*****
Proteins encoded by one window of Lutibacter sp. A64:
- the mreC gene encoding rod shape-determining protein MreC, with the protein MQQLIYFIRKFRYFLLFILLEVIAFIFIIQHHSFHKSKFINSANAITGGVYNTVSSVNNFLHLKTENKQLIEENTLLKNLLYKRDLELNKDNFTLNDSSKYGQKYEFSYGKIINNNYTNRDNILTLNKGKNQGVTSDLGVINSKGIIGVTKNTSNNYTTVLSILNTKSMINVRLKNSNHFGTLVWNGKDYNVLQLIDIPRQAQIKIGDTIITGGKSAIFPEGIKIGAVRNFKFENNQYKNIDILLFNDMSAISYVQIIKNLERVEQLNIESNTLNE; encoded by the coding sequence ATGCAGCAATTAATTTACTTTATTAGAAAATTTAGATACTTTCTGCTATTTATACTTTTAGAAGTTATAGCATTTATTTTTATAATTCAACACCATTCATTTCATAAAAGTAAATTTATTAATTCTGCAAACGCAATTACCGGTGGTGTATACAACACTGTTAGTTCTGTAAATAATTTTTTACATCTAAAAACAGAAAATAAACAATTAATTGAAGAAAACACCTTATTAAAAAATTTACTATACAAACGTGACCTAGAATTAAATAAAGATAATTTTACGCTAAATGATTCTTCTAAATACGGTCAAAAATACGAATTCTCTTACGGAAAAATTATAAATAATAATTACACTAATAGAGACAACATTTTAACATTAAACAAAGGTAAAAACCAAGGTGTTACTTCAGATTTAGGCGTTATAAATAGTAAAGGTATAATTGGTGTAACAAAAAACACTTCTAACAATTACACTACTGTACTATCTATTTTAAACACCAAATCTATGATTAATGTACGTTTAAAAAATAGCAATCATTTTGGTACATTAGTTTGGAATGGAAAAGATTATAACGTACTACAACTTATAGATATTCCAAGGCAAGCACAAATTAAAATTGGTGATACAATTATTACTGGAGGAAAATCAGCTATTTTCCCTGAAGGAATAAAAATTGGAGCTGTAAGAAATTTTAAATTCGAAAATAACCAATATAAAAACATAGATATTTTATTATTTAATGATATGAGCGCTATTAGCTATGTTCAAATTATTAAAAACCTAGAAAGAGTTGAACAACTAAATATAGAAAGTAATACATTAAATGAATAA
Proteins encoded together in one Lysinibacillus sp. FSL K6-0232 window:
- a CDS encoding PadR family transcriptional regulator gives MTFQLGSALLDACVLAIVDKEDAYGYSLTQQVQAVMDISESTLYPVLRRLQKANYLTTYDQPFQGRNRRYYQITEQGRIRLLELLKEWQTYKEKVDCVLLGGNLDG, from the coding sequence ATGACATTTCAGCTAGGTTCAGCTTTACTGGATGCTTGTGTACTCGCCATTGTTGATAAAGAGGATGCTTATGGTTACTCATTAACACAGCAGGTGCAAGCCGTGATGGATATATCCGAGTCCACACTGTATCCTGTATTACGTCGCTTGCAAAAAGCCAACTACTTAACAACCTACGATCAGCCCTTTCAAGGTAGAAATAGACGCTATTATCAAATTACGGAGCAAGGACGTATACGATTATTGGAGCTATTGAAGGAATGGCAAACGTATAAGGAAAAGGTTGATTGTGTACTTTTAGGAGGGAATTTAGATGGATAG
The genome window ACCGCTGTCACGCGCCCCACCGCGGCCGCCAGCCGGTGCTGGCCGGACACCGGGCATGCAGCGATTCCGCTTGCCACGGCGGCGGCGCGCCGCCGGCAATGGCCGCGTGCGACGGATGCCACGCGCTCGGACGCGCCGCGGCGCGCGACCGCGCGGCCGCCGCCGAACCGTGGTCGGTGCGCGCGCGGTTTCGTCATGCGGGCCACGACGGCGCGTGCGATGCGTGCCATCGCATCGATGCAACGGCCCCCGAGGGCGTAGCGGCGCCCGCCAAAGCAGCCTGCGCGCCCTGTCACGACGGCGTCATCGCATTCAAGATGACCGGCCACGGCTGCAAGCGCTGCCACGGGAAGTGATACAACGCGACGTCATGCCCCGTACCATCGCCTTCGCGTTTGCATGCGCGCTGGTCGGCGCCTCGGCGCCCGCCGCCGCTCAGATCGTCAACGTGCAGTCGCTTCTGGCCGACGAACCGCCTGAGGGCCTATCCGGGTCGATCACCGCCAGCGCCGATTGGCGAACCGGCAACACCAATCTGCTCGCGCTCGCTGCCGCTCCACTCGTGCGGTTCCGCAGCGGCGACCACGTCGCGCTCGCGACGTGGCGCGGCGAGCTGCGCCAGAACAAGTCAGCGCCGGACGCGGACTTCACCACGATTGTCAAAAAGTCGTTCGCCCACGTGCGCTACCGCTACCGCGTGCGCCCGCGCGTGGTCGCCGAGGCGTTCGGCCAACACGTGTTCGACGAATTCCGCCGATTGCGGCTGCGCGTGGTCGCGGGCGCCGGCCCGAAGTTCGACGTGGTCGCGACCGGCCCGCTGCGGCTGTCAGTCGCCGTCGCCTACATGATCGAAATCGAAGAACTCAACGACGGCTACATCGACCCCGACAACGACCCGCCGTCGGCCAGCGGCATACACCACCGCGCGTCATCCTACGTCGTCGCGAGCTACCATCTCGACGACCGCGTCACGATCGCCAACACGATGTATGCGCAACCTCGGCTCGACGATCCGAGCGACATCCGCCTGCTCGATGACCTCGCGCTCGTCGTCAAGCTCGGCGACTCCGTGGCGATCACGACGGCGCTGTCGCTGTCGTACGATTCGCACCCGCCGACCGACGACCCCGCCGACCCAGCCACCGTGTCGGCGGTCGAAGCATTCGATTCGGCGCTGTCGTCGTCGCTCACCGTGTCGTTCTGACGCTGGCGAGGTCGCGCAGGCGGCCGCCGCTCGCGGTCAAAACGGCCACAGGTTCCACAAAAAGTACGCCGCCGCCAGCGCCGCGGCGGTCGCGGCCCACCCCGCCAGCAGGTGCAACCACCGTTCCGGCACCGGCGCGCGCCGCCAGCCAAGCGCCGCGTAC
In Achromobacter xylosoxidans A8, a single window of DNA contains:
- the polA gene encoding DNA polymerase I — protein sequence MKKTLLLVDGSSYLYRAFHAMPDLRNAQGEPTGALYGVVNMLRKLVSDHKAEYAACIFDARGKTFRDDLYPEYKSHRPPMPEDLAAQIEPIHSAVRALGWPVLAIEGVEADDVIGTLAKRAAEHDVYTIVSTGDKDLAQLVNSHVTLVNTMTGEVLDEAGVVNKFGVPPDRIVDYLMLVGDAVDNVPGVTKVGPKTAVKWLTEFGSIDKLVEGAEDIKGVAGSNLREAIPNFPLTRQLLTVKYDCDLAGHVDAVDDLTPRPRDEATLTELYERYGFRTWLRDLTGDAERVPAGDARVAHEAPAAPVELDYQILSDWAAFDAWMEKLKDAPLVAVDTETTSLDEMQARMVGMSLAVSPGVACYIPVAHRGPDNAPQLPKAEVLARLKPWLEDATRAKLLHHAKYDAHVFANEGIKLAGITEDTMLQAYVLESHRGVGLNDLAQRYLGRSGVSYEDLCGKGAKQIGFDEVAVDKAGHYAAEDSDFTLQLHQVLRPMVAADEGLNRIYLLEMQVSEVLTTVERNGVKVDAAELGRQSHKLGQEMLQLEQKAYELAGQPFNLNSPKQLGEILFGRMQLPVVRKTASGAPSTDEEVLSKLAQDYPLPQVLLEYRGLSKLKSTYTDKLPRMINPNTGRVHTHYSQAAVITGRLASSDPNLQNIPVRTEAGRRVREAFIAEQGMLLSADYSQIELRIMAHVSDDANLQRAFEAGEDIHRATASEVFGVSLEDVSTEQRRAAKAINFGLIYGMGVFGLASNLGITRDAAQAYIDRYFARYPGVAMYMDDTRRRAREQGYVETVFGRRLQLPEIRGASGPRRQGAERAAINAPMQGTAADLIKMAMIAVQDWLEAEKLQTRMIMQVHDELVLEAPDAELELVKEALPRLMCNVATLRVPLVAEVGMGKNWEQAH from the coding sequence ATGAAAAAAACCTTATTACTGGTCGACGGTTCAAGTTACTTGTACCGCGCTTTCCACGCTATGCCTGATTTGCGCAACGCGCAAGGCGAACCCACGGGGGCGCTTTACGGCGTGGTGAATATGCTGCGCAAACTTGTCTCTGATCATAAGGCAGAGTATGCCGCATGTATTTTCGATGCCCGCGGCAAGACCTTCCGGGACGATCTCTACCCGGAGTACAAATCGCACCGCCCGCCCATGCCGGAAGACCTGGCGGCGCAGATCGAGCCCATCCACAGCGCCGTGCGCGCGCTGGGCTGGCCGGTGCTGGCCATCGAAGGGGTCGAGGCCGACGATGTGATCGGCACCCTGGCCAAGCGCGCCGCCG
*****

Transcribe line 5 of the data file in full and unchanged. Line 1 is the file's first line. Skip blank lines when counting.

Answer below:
The genome window ACCGCTGTCACGCGCCCCACCGCGGCCGCCAGCCGGTGCTGGCCGGACACCGGGCATGCAGCGATTCCGCTTGCCACGGCGGCGGCGCGCCGCCGGCAATGGCCGCGTGCGACGGATGCCACGCGCTCGGACGCGCCGCGGCGCGCGACCGCGCGGCCGCCGCCGAACCGTGGTCGGTGCGCGCGCGGTTTCGTCATGCGGGCCACGACGGCGCGTGCGATGCGTGCCATCGCATCGATGCAACGGCCCCCGAGGGCGTAGCGGCGCCCGCCAAAGCAGCCTGCGCGCCCTGTCACGACGGCGTCATCGCATTCAAGATGACCGGCCACGGCTGCAAGCGCTGCCACGGGAAGTGATACAACGCGACGTCATGCCCCGTACCATCGCCTTCGCGTTTGCATGCGCGCTGGTCGGCGCCTCGGCGCCCGCCGCCGCTCAGATCGTCAACGTGCAGTCGCTTCTGGCCGACGAACCGCCTGAGGGCCTATCCGGGTCGATCACCGCCAGCGCCGATTGGCGAACCGGCAACACCAATCTGCTCGCGCTCGCTGCCGCTCCACTCGTGCGGTTCCGCAGCGGCGACCACGTCGCGCTCGCGACGTGGCGCGGCGAGCTGCGCCAGAACAAGTCAGCGCCGGACGCGGACTTCACCACGATTGTCAAAAAGTCGTTCGCCCACGTGCGCTACCGCTACCGCGTGCGCCCGCGCGTGGTCGCCGAGGCGTTCGGCCAACACGTGTTCGACGAATTCCGCCGATTGCGGCTGCGCGTGGTCGCGGGCGCCGGCCCGAAGTTCGACGTGGTCGCGACCGGCCCGCTGCGGCTGTCAGTCGCCGTCGCCTACATGATCGAAATCGAAGAACTCAACGACGGCTACATCGACCCCGACAACGACCCGCCGTCGGCCAGCGGCATACACCACCGCGCGTCATCCTACGTCGTCGCGAGCTACCATCTCGACGACCGCGTCACGATCGCCAACACGATGTATGCGCAACCTCGGCTCGACGATCCGAGCGACATCCGCCTGCTCGATGACCTCGCGCTCGTCGTCAAGCTCGGCGACTCCGTGGCGATCACGACGGCGCTGTCGCTGTCGTACGATTCGCACCCGCCGACCGACGACCCCGCCGACCCAGCCACCGTGTCGGCGGTCGAAGCATTCGATTCGGCGCTGTCGTCGTCGCTCACCGTGTCGTTCTGACGCTGGCGAGGTCGCGCAGGCGGCCGCCGCTCGCGGTCAAAACGGCCACAGGTTCCACAAAAAGTACGCCGCCGCCAGCGCCGCGGCGGTCGCGGCCCACCCCGCCAGCAGGTGCAACCACCGTTCCGGCACCGGCGCGCGCCGCCAGCCAAGCGCCGCGTAC